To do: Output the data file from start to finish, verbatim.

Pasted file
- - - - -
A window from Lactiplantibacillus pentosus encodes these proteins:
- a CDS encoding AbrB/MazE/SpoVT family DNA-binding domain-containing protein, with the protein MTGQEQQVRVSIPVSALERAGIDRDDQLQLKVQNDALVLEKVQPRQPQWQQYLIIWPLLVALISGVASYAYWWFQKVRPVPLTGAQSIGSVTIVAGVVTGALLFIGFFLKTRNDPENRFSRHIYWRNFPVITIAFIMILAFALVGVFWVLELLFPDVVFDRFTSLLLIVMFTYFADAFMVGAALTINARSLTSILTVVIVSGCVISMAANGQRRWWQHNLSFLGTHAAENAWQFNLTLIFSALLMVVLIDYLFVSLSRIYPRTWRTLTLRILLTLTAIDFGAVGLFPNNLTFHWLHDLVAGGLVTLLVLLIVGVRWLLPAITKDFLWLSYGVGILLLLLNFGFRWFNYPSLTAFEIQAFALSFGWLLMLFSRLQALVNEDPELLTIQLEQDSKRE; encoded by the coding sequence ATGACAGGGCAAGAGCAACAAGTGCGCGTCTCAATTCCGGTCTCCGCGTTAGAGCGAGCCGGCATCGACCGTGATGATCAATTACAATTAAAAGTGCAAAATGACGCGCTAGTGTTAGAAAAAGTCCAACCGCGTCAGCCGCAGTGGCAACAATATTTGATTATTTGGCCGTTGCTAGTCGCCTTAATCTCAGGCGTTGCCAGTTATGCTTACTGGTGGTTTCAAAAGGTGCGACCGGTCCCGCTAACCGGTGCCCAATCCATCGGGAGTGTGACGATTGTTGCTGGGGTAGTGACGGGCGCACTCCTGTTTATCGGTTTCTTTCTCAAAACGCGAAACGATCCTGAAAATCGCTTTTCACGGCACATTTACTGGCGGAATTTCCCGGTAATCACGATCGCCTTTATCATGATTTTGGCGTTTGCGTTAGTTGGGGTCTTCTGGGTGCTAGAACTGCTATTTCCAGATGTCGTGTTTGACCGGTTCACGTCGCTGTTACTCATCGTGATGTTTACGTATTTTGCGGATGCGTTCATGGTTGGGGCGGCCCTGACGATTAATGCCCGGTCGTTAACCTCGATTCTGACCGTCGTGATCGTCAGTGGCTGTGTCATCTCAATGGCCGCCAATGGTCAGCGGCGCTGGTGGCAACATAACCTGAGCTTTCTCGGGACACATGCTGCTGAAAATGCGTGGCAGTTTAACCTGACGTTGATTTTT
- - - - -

A window from Lactiplantibacillus pentosus encodes these proteins:
- a CDS encoding AbrB/MazE/SpoVT family DNA-binding domain-containing protein, with the protein MTGQEQQVRVSIPVSALERAGIDRDDQLQLKVQNDALVLEKVQPRQPQWQQYLIIWPLLVALISGVASYAYWWFQKVRPVPLTGAQSIGSVTIVAGVVTGALLFIGFFLKTRNDPENRFSRHIYWRNFPVITIAFIMILAFALVGVFWVLELLFPDVVFDRFTSLLLIVMFTYFADAFMVGAALTINARSLTSILTVVIVSGCVISMAANGQRRWWQHNLSFLGTHAAENAWQFNLTLIFSALLMVVLIDYLFVSLSRIYPRTWRTLTLRILLTLTAIDFGAVGLFPNNLTFHWLHDLVAGGLVTLLVLLIVGVRWLLPAITKDFLWLSYGVGILLLLLNFGFRWFNYPSLTAFEIQAFALSFGWLLMLFSRLQALVNEDPELLTIQLEQDSKRE; encoded by the coding sequence ATGACAGGGCAAGAGCAACAAGTGCGCGTCTCAATTCCGGTCTCCGCGTTAGAGCGAGCCGGCATCGACCGTGATGATCAATTACAATTAAAAGTGCAAAATGACGCGCTAGTGTTAGAAAAAGTCCAACCGCGTCAGCCGCAGTGGCAACAATATTTGATTATTTGGCCGTTGCTAGTCGCCTTAATCTCAGGCGTTGCCAGTTATGCTTACTGGTGGTTTCAAAAGGTGCGACCGGTCCCGCTAACCGGTGCCCAATCCATCGGGAGTGTGACGATTGTTGCTGGGGTAGTGACGGGCGCACTCCTGTTTATCGGTTTCTTTCTCAAAACGCGAAACGATCCTGAAAATCGCTTTTCACGGCACATTTACTGGCGGAATTTCCCGGTAATCACGATCGCCTTTATCATGATTTTGGCGTTTGCGTTAGTTGGGGTCTTCTGGGTGCTAGAACTGCTATTTCCAGATGTCGTGTTTGACCGGTTCACGTCGCTGTTACTCATCGTGATGTTTACGTATTTTGCGGATGCGTTCATGGTTGGGGCGGCCCTGACGATTAATGCCCGGTCGTTAACCTCGATTCTGACCGTCGTGATCGTCAGTGGCTGTGTCATCTCAATGGCCGCCAATGGTCAGCGGCGCTGGTGGCAACATAACCTGAGCTTTCTCGGGACACATGCTGCTGAAAATGCGTGGCAGTTTAACCTGACGTTGATTTTT